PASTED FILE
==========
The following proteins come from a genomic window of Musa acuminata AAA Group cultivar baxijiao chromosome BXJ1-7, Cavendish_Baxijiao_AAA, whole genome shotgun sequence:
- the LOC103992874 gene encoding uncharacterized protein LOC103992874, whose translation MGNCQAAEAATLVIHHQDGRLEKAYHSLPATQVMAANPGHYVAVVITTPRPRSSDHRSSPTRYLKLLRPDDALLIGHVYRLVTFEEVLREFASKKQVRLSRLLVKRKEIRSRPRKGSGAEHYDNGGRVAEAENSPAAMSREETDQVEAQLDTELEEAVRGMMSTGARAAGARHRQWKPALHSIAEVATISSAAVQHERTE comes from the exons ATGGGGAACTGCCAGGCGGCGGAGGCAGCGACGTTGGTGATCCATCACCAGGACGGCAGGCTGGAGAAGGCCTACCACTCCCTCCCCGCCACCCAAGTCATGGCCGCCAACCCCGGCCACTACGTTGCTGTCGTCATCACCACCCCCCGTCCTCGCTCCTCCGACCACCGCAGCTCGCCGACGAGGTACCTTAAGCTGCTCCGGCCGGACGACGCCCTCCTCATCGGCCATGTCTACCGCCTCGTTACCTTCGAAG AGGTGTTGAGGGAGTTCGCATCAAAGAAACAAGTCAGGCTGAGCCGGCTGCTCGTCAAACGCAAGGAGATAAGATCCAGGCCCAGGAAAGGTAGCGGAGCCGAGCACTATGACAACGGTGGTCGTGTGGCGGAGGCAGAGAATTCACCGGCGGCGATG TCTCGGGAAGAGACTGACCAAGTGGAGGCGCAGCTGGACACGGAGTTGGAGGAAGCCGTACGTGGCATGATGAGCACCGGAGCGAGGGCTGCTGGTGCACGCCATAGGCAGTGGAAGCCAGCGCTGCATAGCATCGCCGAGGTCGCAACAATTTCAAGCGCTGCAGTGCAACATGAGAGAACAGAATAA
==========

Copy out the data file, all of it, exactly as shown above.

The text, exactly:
The following proteins come from a genomic window of Musa acuminata AAA Group cultivar baxijiao chromosome BXJ1-7, Cavendish_Baxijiao_AAA, whole genome shotgun sequence:
- the LOC103992874 gene encoding uncharacterized protein LOC103992874, whose translation MGNCQAAEAATLVIHHQDGRLEKAYHSLPATQVMAANPGHYVAVVITTPRPRSSDHRSSPTRYLKLLRPDDALLIGHVYRLVTFEEVLREFASKKQVRLSRLLVKRKEIRSRPRKGSGAEHYDNGGRVAEAENSPAAMSREETDQVEAQLDTELEEAVRGMMSTGARAAGARHRQWKPALHSIAEVATISSAAVQHERTE comes from the exons ATGGGGAACTGCCAGGCGGCGGAGGCAGCGACGTTGGTGATCCATCACCAGGACGGCAGGCTGGAGAAGGCCTACCACTCCCTCCCCGCCACCCAAGTCATGGCCGCCAACCCCGGCCACTACGTTGCTGTCGTCATCACCACCCCCCGTCCTCGCTCCTCCGACCACCGCAGCTCGCCGACGAGGTACCTTAAGCTGCTCCGGCCGGACGACGCCCTCCTCATCGGCCATGTCTACCGCCTCGTTACCTTCGAAG AGGTGTTGAGGGAGTTCGCATCAAAGAAACAAGTCAGGCTGAGCCGGCTGCTCGTCAAACGCAAGGAGATAAGATCCAGGCCCAGGAAAGGTAGCGGAGCCGAGCACTATGACAACGGTGGTCGTGTGGCGGAGGCAGAGAATTCACCGGCGGCGATG TCTCGGGAAGAGACTGACCAAGTGGAGGCGCAGCTGGACACGGAGTTGGAGGAAGCCGTACGTGGCATGATGAGCACCGGAGCGAGGGCTGCTGGTGCACGCCATAGGCAGTGGAAGCCAGCGCTGCATAGCATCGCCGAGGTCGCAACAATTTCAAGCGCTGCAGTGCAACATGAGAGAACAGAATAA